If you would rather buy used records there is Ebay and Discogs to name a few. In fact if you are searching for artists or groups from the 70s or 80s then used is probably your best bet for finding these records. You can still find sealed, unplayed copies of older groups but you will pay a premium price for these. I cover buying records in a previous post you can find here.



What About a Turntable or Record PlayerStart vinyl Record Collection

Before I go any farther I will emphatically say right off the bat DO NOT BUY A CROSLEY record player, it will ruin your records. I won’t say anything more about that except DON’T.


You don’t need a turntable to begin collecting but you will want to get one soon. The temptation to buy something cheap so you can start listening will be great but you will be far better off by saving a little money and getting a decent turntable is a far better choice than going heap and ruining your records. You can pick up a decent turntable for around $300. You will also probably need an amplifier and some speakers but I will go into that in a later post as this post is focused on buying records.

Check HERE to read some suggestions when considering your turntable selection.


Before you do actually play a record you will want to clean is good, especially if it was bought used from a thrift store or garage sale. I have a post here on how to give your records a good cleaning. For every play maintenance of your records you will also want a decent record brush to use before each play. I review a good one here along with an affiliate link where it may be purchased.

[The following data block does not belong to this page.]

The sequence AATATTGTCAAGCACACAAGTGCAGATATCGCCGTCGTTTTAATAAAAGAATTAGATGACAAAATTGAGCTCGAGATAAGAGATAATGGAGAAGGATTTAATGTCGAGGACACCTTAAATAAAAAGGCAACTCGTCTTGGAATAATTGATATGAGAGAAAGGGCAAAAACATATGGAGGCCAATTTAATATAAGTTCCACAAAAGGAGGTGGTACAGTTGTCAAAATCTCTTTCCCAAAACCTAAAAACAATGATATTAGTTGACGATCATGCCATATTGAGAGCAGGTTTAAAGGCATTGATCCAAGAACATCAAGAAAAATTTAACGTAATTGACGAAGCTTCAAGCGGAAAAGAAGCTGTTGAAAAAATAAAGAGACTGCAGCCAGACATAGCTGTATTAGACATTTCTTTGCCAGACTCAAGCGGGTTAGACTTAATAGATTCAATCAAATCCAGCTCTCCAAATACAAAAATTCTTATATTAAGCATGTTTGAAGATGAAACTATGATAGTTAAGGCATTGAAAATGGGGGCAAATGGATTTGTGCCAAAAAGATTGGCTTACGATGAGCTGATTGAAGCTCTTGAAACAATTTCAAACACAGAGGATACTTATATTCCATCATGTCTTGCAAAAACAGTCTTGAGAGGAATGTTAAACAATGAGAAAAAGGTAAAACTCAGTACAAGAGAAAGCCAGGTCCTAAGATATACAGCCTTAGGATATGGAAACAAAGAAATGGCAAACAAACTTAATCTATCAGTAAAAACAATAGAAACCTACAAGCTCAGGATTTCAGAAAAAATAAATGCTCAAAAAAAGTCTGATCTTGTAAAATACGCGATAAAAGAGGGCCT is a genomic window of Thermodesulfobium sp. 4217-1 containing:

You also need to properly store your recordsl. Do not stack them flat as that will cause warping. I have a few record storage ideas on this blog post.




In A NutshellStart vinyl Record Collection

Well, in a nutshell that’s it! Just get out there and start shopping and buying. You will discover just how fun it can be. The thrill of the hunt looking for that one record you are missing to complete a list. Or finding a rare record by your favorite band. I can spend hours in a record store thumbing through the racks and I’m sure once you begin it will be the same for you. Use Spotify or whatever to listen to bands and artists you have not heard before then you can decide if buying a vinyl record by them is worth it to you. It’s a great way to discover new music.

If you have any questions or comments please leave them below and I’ll be happy to answer all that I can.

Happy Collecting!!


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If this sounds like something you might be interested in doing please check this out. All you need to do is enter your name, email and chose a password and you’re off. I’ll be around to help you get set up so hope to see you on the inside. It’s really very easy to do this! (psst, you can also make a little extra money too)







    • Hello Annie,
      It takes a little practice but there is a knack for determining what is ok and not ok to buy. Like anything else, experience pays off.

  1. Great article, Craig! I never thought about collecting vinyl, especially in this day and age – I wouldn’t know where to start. Your article certainly has some great points and pointing me in the right direction. Love the idea about the thrift store – just goes to show – nothing asked, nothing received.

    • Hello Michelle,
      Sometimes a thrift store can get over crowded and they simply need to clear up shelf space so I ask a lot if they want to negotiate a bit. Your big thrift store chains, like GoodWill, are usually not open to negotiation, but the small or independent stores might cut a little off just to clear up some space.

  2. Dear Craig,

    Nice article on “4 Start vinyl Record Collection” and I got very useful insights from your post. I learn new information every time I visit your site. Thanks for the valuable information. Wishing you all success!

    Your Friend,